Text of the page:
Highlights from “High Output Management”

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I picked up this book based on a recommendation that I saw on Twitter. And, I loved the book for a couple of reasons. First, it confirmed the good practices employed by good managers that I have worked with in the past. Second, it confirmed my own managerial practices; of course, there is more to learn and hone. Third and most important, it demystifies (middle) management with a no-fluff/nonsense, easy-to-read, succinct (~230 pages), and accessible approach and lots of real life examples. If someone is curious about management, then I suggest that they start with this book cos’ it paints a fair picture of management.

That said, this is not a management cookbook. It is provides information in fine-enough broad strokes that may need adaptation for specific contexts.

As for the highlights, there are so many good bits in the book. So, this is a long post :) Since I typed this up in a bit of a hurry, please let me know if you find any typos.

  1. ... the key definition here is that the output of a manager is a result achieved by a group either under her supervision or under her influence.
  2. So why are written reports necessary at all? They obviously can’t provide timely information. What they do is constitute an archive of a data, help to validate ad hoc inputs, and catch, in safety-net fashion, anything you may have missed. But reports also have another totally different function. As they are formulated and written, the author is forced to be more precise than he might be verbally. Hence their value stems from the discipline and the thinking the writer is forced to impose upon himself as he identifies and deals with trouble spots in his presentation. Writing the report is important; reading it often is not.
  3. Your information sources should complement one another, and also be redundant because that gives you a way to verify what you’ve learned.
  4. There is an especially efficient way to get information, much neglected by most managers. That is to visit a particular place in the company and observe what’s going on there.
  5. As can be seen from my schedule, a manager not only gathers information but is also a source of it. He must convey his knowledge to members of this own organization and to other groups he influences. Beyond relaying facts, a manager must also communicate this objectives, priorities, and preferences as they bear on the way certain tasks are approached. This is extremely important because only if he manager imparts these will his subordinates know how to make decisions themselves that will be acceptable to the manager, their supervisor. Thus,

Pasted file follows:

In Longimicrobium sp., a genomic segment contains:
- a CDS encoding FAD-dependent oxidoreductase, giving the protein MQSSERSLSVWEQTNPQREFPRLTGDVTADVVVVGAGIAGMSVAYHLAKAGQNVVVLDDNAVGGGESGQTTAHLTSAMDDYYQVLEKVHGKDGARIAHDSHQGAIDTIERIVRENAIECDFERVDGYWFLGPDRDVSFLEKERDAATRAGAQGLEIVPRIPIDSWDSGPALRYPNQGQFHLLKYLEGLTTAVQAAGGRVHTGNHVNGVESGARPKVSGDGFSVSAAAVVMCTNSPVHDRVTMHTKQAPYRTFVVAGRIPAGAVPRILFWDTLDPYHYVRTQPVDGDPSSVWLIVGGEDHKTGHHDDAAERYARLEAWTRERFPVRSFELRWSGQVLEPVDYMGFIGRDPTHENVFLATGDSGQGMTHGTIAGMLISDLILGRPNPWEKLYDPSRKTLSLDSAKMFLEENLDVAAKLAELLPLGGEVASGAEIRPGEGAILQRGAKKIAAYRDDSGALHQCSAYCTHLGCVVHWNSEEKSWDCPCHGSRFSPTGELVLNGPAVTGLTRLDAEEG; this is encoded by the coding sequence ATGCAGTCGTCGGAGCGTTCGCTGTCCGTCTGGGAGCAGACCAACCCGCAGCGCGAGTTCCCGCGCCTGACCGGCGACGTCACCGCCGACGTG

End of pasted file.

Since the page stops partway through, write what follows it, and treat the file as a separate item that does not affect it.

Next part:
6. Information-gathering is the basis of all other managerial work, which is why I choose to spend so much of my day doing it.
  7. While we (managers) move about, doing what we regards as our jobs, we are role models for people in our organization — our subordinates, our peers, and even our supervisors. Much has been said and written about a manager’s need to be a leader. The fact is, no single managerial activity can be said to constitute leadership and nothing leads as well as example.
  8. Because managerial time has a hierarchy of values, delegation is a n essential aspect of management. The “delegator” and “delegatee” must share a common information base and a common set of operational ideas or notions of how to go about solving problems, a requirement that is frequently not met.
  9. We all have some things that we don’t really want to delegate simply because we like doing them and would rather not let go. For your managerial effectiveness, this is not too bad so long as it is based on a conscious decision that you will hold on to certain tasks that you enjoy performing, even though you could, if you chose, delegate them.
  10. How often you monitor should not be based on what you believe your subordinate can do in general, but on his experience with a specific task and his prior performance with it — his task-relevant maturity, something I’ll talk about in detail later.
  11. To gain better control of his time, the manager should use his calendar as a “production” planning tool, taking a firm initiative to schedule work that is not time-critical between those “limiting steps” in the day.
  12. You should say “no” at the outset to work beyond your capacity.
  13. A manager should carry a raw material inventory in terms of projects. … this inventory should consist of things you need to do but don’t need to finish right away — discretionary projects, the kind the manager can work on to increase his group’s productivity over the long term.
  14. Most production practices follow well-established procedures and, rather than reinventing the wheel repeatedly,
  15. ...
  16. Anyone who spends about a half day per week as a member of a planning, advisory, or coordinating group has the equivalent of a subordinate. So as a rule of thumb, if a manager is both a hierarchical supervisor and a supplier of know-how, he should try to have a total of six to eight subordinates or their equivalent.
  17. If you can pin down what kind of interruptions you’re getting, you an prepare standard responses for those that pop up most often.
  18. Many interruptions that come from your subordinates can be accumulated and handled not randomly, but at staff and at one-on-one meetings, the subject of the next chapter. If such meetings are held regularly, people can’t protest too much if they’re asked to batch questions and problems for scheduled times, instead of interrupting you whenever they want.
  19. To make something regular that was once irregular is a fundamental production principle, and that’s how you should try to handle that interruptions that plague you.
  20. A key point about one-on-one: It should be regarded as the subordinate’s meeting, with its agenda and tone set by him.
  21. The most important criterion governing matters to be talked about (in one-on-one meetings) is that they be issues that preoccupy and nag the subordinate.